In So we’ll go no more a-roving
the sinewy passion of Byron’s extremely famous lyric belies the poet’s claim that his youth is over (he was twenty-nine) and that ‘the sword outwears the sheath’. The redoubtable Maude Valérie White was certainly not the composer to illustrate graceful renunciation, all passion spent. On the contrary, this music has a melodic sweep and energy that is entirely characteristic of someone who was admired by her elders, including Arthur Sullivan, as well as by younger composers like Vaughan Williams and Percy Grainger. In her hands the vocal ballad far transcends any Victorian cliché of parlour music in the faded Mendelssohnian manner; her choice of text, often from the very best poets, is impeccable, and the musical response is far more muscular, original and downright stirring than that of most male composers in the England of the 1880s. Her wide-ranging culture and musical education (she was born in Dieppe and was bi-lingual) is evident from the lack of any provincial inhibition in her music; she was fluent in Italian and Spanish and her settings of Heine and other German poets are idiomatic and affecting. The generous scope of White’s pianism, far more inventive and extrovert than most English song accompaniments of the period, is indicative of someone who expressed passion easily—probably far more easily in musical than personal terms. Byron wrote this poem in 1824 and it was published posthumously by his friend Thomas Moore. The poem has been set in modern times by Joan Baez and Leonard Cohen among many others.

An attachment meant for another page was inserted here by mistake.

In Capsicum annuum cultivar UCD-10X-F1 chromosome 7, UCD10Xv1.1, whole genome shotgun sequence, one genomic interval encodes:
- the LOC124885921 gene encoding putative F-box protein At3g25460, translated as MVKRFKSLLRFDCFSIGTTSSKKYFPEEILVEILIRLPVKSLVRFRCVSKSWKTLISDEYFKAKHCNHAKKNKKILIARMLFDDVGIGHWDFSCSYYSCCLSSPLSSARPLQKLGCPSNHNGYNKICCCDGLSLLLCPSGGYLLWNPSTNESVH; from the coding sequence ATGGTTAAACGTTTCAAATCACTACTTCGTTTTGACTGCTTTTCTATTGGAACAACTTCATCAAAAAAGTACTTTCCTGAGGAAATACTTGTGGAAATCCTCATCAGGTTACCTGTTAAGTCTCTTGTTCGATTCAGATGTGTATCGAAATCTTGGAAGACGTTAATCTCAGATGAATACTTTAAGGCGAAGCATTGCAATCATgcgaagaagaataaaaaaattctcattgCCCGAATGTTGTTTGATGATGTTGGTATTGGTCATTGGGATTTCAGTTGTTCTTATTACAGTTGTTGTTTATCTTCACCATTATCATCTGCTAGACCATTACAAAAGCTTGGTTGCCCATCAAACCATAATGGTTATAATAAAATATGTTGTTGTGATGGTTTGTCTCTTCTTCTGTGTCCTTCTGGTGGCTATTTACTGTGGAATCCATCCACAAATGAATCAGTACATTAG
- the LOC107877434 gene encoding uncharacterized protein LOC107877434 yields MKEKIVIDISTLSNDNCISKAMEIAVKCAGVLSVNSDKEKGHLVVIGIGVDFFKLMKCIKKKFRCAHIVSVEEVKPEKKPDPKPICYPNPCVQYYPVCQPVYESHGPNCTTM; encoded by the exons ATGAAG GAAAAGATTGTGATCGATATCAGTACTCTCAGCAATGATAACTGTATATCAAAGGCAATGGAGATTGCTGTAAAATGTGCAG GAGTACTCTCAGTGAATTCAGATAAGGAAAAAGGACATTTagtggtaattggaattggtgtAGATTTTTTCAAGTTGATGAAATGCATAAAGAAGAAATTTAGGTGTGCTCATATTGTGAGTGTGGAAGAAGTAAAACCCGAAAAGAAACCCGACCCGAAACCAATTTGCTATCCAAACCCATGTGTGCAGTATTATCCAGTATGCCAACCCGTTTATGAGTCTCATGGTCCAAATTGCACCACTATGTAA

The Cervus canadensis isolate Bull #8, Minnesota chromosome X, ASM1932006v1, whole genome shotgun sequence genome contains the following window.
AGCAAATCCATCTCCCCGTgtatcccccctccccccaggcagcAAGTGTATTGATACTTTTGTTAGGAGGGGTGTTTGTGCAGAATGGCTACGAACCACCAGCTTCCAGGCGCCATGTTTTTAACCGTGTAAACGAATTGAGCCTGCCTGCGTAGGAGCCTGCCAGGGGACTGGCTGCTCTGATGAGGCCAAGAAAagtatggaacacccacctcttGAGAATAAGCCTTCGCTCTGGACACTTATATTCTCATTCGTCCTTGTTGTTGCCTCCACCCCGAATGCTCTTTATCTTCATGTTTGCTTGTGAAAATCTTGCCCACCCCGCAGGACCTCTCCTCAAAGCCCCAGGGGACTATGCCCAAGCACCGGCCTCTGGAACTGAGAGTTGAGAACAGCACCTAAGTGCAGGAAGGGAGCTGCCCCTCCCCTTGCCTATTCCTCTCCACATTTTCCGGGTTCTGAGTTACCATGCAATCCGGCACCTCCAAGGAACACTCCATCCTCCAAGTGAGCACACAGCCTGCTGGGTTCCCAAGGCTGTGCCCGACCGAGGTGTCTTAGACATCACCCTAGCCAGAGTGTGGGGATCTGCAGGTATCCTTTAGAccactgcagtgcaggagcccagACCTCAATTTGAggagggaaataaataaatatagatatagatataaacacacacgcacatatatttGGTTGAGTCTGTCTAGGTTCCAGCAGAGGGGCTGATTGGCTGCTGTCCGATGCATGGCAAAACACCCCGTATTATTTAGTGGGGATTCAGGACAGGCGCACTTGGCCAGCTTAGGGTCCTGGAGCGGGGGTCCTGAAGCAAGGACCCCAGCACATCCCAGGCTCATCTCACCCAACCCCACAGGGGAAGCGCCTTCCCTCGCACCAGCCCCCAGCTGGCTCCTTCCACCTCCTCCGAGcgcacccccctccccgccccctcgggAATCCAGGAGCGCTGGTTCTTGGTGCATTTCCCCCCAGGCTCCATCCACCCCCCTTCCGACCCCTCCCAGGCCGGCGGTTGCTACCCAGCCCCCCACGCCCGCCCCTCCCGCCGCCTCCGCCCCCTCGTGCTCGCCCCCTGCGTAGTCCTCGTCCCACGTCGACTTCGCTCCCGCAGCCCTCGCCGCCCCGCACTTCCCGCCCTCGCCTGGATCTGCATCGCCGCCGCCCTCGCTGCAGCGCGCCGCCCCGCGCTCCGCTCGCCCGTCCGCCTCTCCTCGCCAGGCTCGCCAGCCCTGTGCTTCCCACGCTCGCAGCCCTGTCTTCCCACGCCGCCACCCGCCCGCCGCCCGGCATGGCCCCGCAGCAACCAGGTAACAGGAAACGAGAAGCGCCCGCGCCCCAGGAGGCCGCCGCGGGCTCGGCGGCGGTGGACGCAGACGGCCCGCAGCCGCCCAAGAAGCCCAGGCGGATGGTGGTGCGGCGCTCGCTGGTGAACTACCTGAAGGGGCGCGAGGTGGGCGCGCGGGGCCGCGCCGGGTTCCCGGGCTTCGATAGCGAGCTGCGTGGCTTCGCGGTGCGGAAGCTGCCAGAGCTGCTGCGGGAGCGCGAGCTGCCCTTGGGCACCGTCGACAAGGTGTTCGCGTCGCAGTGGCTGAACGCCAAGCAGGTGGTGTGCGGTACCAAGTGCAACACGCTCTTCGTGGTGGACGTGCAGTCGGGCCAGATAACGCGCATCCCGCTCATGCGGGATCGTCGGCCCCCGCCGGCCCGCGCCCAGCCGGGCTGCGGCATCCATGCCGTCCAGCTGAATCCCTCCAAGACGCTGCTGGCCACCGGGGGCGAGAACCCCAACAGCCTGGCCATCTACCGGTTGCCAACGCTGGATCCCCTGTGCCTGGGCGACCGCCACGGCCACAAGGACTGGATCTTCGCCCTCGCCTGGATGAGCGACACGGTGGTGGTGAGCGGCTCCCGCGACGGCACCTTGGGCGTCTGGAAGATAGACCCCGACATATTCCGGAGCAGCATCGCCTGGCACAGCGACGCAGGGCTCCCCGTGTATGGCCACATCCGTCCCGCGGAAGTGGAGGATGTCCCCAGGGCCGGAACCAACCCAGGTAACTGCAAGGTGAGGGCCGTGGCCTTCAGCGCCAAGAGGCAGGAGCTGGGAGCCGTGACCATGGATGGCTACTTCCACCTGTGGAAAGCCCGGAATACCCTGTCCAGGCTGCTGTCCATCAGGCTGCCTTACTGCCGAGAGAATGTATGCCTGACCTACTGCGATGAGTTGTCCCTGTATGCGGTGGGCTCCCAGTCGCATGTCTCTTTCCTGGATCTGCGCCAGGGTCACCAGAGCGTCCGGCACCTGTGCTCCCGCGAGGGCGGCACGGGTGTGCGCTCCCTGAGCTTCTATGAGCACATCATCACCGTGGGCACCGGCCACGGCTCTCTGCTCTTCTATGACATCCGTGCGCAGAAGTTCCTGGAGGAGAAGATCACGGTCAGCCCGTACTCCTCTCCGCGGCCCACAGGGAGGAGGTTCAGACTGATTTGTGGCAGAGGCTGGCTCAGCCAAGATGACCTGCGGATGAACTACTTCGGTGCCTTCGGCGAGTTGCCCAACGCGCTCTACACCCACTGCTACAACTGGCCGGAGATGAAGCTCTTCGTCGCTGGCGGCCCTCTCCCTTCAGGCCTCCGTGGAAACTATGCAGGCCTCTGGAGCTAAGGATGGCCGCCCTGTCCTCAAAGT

from notes by Graham Johnson © 2012